DIT expansion of Grangegorman campus to create up to 1,300 jobs

Construction set to start on new buildings for more than 10,000 students and 600 staff

Up to 1,300 jobs are set to be created over the next two years after a new phase in the development of DIT’s campus at Grangegorman received the green light.

Construction of two substantial academic buildings on the campus is set to begin shortly with the aim of having them ready for September 2020.

This will bring more than 10,000 students and 600 staff together on the new campus.

The new buildings will accommodate students in DIT’s colleges of science and health, arts and tourism, along with the school of electrical and electronic engineering.


This will mean more than half of all current DIT activities will be based on the new campus.

It is estimated it will take up to eight years or so before the the campus is complete with more than 20,000 students on-site.

This phase of the development is being financed mainly through loans from the European Investment Bank worth about €110 million.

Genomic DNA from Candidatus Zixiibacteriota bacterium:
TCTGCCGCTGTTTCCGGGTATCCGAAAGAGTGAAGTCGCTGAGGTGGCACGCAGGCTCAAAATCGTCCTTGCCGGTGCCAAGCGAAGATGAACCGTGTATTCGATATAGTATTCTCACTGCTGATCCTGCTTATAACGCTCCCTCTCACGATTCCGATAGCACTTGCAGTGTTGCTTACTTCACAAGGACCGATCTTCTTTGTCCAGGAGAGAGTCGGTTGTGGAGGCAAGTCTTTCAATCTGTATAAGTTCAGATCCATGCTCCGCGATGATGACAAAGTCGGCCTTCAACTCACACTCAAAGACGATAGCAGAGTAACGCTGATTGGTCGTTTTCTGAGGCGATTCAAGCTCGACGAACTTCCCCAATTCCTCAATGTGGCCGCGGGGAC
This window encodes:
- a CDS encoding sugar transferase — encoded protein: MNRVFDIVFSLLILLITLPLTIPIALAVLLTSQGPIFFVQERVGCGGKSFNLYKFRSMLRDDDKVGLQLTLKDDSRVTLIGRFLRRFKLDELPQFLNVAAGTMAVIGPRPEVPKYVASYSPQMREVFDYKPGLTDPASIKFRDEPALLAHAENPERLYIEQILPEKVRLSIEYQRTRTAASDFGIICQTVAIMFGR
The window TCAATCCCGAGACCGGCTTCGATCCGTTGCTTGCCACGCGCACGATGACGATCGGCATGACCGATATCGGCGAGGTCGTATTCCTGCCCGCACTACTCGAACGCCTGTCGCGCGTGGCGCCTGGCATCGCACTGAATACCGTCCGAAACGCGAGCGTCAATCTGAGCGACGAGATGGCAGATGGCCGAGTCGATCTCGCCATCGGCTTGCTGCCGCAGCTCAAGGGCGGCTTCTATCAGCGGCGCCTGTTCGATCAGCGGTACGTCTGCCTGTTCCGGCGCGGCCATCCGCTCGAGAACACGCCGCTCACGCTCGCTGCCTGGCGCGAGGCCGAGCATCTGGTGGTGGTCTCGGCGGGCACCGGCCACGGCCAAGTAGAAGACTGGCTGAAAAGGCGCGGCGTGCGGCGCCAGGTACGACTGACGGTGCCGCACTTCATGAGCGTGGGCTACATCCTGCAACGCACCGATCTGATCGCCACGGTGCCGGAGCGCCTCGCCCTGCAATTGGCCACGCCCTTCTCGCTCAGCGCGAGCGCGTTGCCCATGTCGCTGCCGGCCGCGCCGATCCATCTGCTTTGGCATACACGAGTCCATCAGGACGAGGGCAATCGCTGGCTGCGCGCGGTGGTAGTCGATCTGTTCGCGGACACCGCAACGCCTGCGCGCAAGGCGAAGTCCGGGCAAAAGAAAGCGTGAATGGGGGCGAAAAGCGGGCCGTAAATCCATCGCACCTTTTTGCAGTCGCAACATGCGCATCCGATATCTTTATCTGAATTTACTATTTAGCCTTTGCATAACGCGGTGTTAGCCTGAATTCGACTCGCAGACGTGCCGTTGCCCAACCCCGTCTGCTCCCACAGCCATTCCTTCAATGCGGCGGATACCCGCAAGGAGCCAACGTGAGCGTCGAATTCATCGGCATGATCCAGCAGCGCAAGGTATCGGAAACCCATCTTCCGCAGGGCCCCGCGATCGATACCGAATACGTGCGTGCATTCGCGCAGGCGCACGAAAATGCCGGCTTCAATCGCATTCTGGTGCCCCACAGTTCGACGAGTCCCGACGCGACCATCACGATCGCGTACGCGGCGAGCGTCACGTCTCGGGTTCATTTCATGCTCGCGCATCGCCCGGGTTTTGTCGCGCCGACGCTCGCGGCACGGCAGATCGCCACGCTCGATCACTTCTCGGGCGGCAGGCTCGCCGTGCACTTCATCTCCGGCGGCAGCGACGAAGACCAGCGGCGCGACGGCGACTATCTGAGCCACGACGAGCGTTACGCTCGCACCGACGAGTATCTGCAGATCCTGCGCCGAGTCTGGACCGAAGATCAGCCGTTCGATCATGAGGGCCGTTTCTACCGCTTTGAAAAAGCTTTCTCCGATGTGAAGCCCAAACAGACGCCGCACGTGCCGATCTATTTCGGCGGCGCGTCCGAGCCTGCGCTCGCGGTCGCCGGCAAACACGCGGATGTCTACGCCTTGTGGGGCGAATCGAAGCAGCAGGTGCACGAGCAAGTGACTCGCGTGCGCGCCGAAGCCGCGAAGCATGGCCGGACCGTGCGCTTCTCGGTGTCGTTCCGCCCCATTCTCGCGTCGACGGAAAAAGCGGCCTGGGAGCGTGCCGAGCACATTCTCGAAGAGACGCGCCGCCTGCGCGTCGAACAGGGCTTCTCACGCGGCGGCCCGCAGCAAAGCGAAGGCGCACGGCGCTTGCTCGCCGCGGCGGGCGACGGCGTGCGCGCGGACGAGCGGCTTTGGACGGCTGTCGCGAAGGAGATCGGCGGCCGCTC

The construction consortium involved says it is ready to commence work on the site this week.

Over the next two years, DIT estimates the number of jobs created on-site will range from between 500 and 1, 300.

The contract stipulates that significant numbers of workers should be drawn from local areas.

"The development of the Grangegorman campus has the power to add new life and opportunity – culturally and economically - in the heart of Dublin City," said president of DIT Prof Brian Norton. The development, he added, will lead to the consolidation of DIT in in this location within the next four years.

DIT is widely expected to become the State's first technological university following its merger with IT Blanchardstown and IT Tallaght.

Minister for Education Richard Bruton said the project formed part of a much wider investment in higher education.

“The higher education sector will see a very significant ramping up of investment in higher education infrastructure – from approximately €800 million over the past decade to €2.2 billion over the coming decade,” he said.

Minister for Finance Paschal Donohoe said the "positive impact" the Grangegorman development was having on the surrounding areas of inner city Dublin is already evident.

“ Today’s announcement represents a significant step forward in realising the full potential of the Grangegorman site as a hub for high-quality education and health facilities, as well as for community activity.”

Carl O'Brien

Carl O'Brien

Carl O'Brien is Education Editor of The Irish Times. He was previously chief reporter and social affairs correspondent